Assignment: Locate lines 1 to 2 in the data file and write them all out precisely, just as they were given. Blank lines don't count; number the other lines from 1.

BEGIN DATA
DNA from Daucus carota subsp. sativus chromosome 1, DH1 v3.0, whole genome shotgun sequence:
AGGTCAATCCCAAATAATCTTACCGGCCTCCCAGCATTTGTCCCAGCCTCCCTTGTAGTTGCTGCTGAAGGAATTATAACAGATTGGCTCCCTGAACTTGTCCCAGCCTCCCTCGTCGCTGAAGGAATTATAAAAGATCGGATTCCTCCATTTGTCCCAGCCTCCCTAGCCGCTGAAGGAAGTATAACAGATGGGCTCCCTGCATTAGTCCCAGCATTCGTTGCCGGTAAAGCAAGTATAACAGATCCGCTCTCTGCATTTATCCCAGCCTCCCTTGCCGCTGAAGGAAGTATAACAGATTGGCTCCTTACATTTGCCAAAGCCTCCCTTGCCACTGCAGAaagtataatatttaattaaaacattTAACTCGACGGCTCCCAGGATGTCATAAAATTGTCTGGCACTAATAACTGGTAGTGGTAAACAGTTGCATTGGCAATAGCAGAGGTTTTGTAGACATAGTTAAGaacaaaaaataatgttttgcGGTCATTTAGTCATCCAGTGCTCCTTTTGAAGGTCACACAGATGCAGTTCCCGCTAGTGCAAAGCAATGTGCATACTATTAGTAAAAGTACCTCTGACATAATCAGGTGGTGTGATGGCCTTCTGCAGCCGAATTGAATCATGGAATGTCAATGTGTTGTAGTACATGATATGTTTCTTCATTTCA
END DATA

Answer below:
DNA from Daucus carota subsp. sativus chromosome 1, DH1 v3.0, whole genome shotgun sequence:
AGGTCAATCCCAAATAATCTTACCGGCCTCCCAGCATTTGTCCCAGCCTCCCTTGTAGTTGCTGCTGAAGGAATTATAACAGATTGGCTCCCTGAACTTGTCCCAGCCTCCCTCGTCGCTGAAGGAATTATAAAAGATCGGATTCCTCCATTTGTCCCAGCCTCCCTAGCCGCTGAAGGAAGTATAACAGATGGGCTCCCTGCATTAGTCCCAGCATTCGTTGCCGGTAAAGCAAGTATAACAGATCCGCTCTCTGCATTTATCCCAGCCTCCCTTGCCGCTGAAGGAAGTATAACAGATTGGCTCCTTACATTTGCCAAAGCCTCCCTTGCCACTGCAGAaagtataatatttaattaaaacattTAACTCGACGGCTCCCAGGATGTCATAAAATTGTCTGGCACTAATAACTGGTAGTGGTAAACAGTTGCATTGGCAATAGCAGAGGTTTTGTAGACATAGTTAAGaacaaaaaataatgttttgcGGTCATTTAGTCATCCAGTGCTCCTTTTGAAGGTCACACAGATGCAGTTCCCGCTAGTGCAAAGCAATGTGCATACTATTAGTAAAAGTACCTCTGACATAATCAGGTGGTGTGATGGCCTTCTGCAGCCGAATTGAATCATGGAATGTCAATGTGTTGTAGTACATGATATGTTTCTTCATTTCA